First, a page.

New cartel law spurs release of ComCom's competitor collaboration guidelines
The Commerce Commission has released the final version of its guidelines for assessing collaborations between competitors, with a number of key changes made since the last draft.
The updates to the guidelines are a result of amendments to the law – specifically the Commerce (Cartels and Other Matters) Amendment Act 2017 (Amendment Act).
This law relates to cartel conduct in New Zealand, and the Competitor Collaboration Guidelines provide a broad overview of the Commission’s approach to enforcing the new law.
Here, the Commission’s role is not limited to enforcement action or adjudicating when parties apply for a clearance or authorization, but also includes providing information and guidance.
Commerce Commission chairman Dr. Mark Berry says the new law was introduced to provide for more pro-competitive collaboration between businesses while deterring cartel conduct.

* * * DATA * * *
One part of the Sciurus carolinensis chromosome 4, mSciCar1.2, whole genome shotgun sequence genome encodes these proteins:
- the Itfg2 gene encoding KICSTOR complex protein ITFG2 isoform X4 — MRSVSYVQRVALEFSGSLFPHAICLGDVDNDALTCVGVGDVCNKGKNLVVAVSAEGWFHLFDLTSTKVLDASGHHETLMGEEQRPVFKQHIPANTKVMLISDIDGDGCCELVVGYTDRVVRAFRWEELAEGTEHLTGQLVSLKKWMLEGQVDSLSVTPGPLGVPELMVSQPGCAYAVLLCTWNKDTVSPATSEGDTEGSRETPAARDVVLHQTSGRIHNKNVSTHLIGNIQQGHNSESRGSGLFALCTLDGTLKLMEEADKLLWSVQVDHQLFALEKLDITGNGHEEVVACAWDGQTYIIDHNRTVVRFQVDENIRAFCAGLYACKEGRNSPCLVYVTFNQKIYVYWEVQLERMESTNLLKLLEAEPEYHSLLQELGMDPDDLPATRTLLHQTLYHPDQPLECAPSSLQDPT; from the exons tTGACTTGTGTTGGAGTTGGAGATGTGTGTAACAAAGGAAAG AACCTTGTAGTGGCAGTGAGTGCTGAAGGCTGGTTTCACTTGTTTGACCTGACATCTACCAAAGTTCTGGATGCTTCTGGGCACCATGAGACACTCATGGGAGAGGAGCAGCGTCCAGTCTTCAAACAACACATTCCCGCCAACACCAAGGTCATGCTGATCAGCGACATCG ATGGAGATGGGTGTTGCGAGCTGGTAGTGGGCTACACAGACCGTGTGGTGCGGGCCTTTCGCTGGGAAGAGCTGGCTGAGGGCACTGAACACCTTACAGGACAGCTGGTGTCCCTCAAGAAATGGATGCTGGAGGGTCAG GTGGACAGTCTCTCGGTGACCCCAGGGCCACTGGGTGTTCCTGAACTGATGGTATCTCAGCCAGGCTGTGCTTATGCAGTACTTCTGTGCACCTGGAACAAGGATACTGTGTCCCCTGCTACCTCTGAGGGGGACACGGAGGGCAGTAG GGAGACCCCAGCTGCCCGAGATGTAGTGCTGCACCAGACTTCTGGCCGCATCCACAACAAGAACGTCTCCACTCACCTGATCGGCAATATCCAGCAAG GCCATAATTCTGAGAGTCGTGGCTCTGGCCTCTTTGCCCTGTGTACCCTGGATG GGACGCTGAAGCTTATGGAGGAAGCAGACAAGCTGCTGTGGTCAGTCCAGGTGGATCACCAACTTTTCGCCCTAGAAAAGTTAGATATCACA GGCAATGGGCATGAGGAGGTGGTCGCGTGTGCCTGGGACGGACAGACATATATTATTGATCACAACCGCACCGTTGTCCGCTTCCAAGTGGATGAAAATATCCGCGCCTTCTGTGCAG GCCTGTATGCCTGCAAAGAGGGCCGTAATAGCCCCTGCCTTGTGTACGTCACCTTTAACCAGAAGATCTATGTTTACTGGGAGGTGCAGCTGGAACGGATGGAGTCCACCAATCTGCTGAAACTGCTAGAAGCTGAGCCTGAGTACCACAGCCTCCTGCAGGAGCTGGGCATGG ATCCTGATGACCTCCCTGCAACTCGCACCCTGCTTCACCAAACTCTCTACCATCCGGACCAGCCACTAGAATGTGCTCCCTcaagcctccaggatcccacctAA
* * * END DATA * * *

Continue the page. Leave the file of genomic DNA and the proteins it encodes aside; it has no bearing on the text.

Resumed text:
Some of the key changes to Commerce Act include a new cartel prohibition with exceptions for collaborative activities, vertical supply contracts and Commission joint buying agreements.
“The guidelines are the result of a comprehensive consultation process with the business and legal community which included consultation on draft guidelines and revised draft guidelines,” adds Berry.
“The guidelines have been further amended to reflect changes to the Bill before it was passed in August 2017.”
The key changes since the last draft of the Guidelines are:
- Criminalisation has gone – Parliament has dropped the provisions which would have imposed criminal sanctions for cartel conduct
- Clearance is now a single stage process – we have adjusted our process for assessing collaborative activity clearances to reflect the removal of criminalisation
- The Commission has updated the confidentiality provisions.
The Commerce Commission welcomes feedback on the 52-page Competitor Collaboration Guidelines, especially on whether there is any content missing that could be included in future editions. Feedback can be provided by email through the Commission’s website.
The guidelines can be found here.